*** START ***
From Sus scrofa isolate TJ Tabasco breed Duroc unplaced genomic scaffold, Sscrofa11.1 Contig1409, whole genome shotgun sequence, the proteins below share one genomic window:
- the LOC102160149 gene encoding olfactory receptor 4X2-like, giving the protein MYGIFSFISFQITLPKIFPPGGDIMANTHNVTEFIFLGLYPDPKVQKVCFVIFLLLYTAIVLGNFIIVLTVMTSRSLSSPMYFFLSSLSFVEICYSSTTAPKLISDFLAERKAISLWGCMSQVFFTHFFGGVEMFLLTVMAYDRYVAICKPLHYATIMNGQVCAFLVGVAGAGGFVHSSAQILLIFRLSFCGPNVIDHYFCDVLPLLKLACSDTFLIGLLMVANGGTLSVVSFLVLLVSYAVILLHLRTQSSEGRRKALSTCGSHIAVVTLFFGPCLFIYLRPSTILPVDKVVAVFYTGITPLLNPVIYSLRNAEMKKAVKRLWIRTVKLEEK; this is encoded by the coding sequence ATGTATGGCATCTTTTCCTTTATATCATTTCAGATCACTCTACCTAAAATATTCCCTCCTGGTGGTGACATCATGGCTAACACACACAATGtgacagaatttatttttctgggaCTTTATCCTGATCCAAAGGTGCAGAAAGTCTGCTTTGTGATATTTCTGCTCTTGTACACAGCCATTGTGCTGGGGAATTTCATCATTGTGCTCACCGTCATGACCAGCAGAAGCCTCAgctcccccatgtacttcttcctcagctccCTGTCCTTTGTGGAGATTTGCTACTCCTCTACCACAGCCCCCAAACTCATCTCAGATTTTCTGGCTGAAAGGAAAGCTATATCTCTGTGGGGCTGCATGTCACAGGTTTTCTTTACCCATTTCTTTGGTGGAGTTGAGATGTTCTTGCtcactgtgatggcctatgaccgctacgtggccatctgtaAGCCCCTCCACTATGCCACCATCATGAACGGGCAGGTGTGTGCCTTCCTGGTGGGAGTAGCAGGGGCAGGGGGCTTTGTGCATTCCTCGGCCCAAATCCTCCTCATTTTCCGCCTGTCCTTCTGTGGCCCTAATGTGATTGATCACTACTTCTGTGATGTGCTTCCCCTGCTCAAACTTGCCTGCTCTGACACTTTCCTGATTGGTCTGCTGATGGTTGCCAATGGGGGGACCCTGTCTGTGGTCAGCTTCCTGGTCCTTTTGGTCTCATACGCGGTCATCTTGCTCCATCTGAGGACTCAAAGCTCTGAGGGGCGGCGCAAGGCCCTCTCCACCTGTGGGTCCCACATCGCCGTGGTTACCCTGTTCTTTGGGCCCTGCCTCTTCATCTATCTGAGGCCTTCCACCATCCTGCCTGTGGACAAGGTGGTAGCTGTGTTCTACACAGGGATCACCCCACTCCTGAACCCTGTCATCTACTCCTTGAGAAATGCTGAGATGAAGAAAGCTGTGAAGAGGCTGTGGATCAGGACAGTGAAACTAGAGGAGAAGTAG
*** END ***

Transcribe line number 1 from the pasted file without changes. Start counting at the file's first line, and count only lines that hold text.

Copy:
From Sus scrofa isolate TJ Tabasco breed Duroc unplaced genomic scaffold, Sscrofa11.1 Contig1409, whole genome shotgun sequence, the proteins below share one genomic window: